Monday, March 26, 2012

Tips on Writing Dialogue

Dialogue is one of the most important aspects of a book.  Without good, realistic dialogue, your characters will fall flat.  Your story will fall flat.  Unfortunately, it just so happens that dialogue is also one of the hardest things to write well.  Earlier, I wrote a post on the proper grammar and formatting of dialogue.  Now I'll talk about the other aspects.


When you were younger, you were probably told to use words other than said in your dialogue tags (a tag is "he said", "she asked", etc.).  You were probably told to go all out and use inquired, interjected, shouted, whispered, and a host of other assorted beasties. 


Disregard this.  Why?  I'll show you.

"I heard what you said about me yesterday," Susan said, slamming her lunch tray down onto the table.
"What?  I didn't say anything about you yesterday," Julie said.
"Don't lie to me," Susan snapped.  "I heard it all."
"Yeah?  Go on, then, what did I say?"
"You told everyone I'm in love with John Johnson, which I most certainly am not," Susan said.


This is a terrible example, but I hope it serves my purpose.  When you read that snippet, you knew that Susan and Julie were trading lines back and forth.  You knew this because, in all but one case, I used dialogue tags.  Now go up and look it over again.  Did you notice that I used said three times in the space of five lines?  (Alright, maybe you did.  If you need a better example of this, go and pick up any book, find some dialogue, and read carefully.)

Many times, your brain simply skips over the said.  You registered the name of the speaker, but probably skimmed the said.  In most cases, a simple said or asked is much more effective than something fancier.  If you go overboard, your reader will start to pay more attention to the tag than the words being said, and then you're in trouble.  For example, if you wrote "I think that's a horrible idea," she expostulated. it would sound ridiculous.  Never let your dialogue tags take away from your dialogue.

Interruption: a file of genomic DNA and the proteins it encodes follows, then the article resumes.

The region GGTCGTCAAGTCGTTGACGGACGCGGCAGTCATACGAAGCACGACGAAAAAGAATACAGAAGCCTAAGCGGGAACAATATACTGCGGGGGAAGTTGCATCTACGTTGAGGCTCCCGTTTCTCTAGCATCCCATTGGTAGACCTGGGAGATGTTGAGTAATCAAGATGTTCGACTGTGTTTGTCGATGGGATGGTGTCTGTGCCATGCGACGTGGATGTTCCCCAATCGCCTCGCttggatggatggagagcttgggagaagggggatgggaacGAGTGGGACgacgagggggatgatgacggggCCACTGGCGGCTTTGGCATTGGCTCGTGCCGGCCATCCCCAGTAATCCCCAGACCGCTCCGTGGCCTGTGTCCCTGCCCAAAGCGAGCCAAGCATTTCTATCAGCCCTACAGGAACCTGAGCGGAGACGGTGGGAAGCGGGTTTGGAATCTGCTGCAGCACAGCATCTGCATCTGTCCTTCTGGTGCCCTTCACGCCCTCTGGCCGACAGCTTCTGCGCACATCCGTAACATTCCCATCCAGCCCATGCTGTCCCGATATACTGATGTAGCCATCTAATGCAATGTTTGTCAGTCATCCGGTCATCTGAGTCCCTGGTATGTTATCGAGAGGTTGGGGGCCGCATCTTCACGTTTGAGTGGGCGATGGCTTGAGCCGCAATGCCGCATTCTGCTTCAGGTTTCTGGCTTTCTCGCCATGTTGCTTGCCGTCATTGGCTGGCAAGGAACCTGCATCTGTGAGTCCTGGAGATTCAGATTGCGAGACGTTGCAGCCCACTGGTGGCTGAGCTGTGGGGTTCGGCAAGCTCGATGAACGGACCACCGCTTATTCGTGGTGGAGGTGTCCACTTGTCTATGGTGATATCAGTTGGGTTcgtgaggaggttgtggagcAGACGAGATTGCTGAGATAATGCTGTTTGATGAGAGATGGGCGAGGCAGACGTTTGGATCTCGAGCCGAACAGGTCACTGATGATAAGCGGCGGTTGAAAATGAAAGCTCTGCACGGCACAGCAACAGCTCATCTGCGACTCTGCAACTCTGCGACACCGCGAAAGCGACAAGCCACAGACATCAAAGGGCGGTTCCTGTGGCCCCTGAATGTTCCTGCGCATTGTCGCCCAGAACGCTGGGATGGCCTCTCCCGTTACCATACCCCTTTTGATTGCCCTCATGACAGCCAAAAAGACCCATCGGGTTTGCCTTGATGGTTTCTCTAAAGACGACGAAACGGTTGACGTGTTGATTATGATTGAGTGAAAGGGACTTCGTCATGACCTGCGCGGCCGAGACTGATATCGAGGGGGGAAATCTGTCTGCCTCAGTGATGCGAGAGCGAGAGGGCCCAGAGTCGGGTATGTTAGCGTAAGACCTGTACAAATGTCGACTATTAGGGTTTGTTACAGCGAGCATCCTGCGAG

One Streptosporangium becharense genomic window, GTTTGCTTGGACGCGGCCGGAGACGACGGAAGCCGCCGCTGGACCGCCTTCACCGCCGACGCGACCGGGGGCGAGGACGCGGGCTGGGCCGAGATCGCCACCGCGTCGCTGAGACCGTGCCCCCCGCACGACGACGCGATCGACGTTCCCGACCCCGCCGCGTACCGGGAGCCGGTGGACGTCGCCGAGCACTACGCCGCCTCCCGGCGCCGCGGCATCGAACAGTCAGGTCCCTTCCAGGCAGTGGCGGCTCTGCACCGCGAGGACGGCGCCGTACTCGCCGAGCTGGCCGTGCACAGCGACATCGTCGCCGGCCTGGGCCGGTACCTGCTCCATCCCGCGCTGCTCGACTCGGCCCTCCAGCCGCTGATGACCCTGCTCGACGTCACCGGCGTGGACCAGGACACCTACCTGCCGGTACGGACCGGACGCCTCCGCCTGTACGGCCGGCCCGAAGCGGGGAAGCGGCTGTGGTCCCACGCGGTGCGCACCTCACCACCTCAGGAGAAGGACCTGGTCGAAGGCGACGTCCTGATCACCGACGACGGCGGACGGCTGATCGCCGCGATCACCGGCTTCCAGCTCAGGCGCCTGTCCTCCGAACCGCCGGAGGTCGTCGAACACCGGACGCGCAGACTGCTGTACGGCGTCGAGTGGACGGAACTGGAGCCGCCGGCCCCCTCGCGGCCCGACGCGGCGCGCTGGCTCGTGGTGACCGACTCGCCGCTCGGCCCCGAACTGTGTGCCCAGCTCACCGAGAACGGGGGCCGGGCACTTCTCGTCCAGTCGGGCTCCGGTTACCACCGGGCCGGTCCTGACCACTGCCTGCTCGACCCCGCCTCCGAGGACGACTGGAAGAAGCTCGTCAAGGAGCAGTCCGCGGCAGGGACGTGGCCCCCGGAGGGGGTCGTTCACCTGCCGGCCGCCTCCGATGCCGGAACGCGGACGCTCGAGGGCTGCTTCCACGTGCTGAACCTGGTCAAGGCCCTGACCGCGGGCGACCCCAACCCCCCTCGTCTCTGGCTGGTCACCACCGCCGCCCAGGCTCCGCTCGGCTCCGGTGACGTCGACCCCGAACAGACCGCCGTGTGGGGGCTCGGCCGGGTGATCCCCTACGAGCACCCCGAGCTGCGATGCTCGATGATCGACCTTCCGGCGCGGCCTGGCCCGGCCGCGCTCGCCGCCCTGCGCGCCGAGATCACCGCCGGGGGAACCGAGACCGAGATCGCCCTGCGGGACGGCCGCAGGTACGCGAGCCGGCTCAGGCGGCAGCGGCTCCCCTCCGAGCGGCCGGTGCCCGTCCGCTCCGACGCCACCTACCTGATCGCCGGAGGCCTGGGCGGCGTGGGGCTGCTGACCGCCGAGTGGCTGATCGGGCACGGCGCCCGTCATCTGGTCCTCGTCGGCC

The trouble is, you can't use said every single time, either.  It would stick out and sound awkward.  The trick is to find a happy medium.  Use said often, but don't let it become the only tag you know how to use.  Writing effective dialogue tags is something that takes practice and lots of trial-and-error (even I'm still working on it!), but you'll get there. 

In many cases, you won't even need a tag at all.  Often, your narration between dialogue will serve that purpose all on its own.  Think of the last conversation you had.  You probably didn't just sit there and talk.  You (or the other person) ate something.  You played with your keys or flipped your phone open and closed.  You walked, ran, smiled, cried, put your hair into a ponytail, drove, etc. 

Characters are the same way.  As a general rule, they'll be doing something while they are talking.  Which means that you'll have to put narration between dialogue.  In these cases, you don't need a dialogue tag at all.  Don't use one.  Consider this:

"And just how do you think we'll accomplish that?" Fred asked, kicking a rock that was in his path.

There's a dialogue tag there.  But is it really needed?  No, it isn't.  Here's the same line, without the tag:

"And just how do you think we'll accomplish that?"  Fred kicked a rock that was in his path.

I took out the Fred asked, because we already know that Fred asked it.  Hence the question mark.  There's no reason for the tag, since I've got a line of narration in there anyway.  This way, I eliminate an unneeded word and make it easier to read.

Yet another thing to consider while writing dialogue is that people have their own ways of speaking.  If you listen closely to people, you'll notice they have words they favor.  Some people use cliches like "It was raining cats and dogs".  Some people use "well" or "so" quite often.  A person that grew up in a household that spoke both Spanish and English will probably throw in a few Spanish words into their English, whether they realize it or not.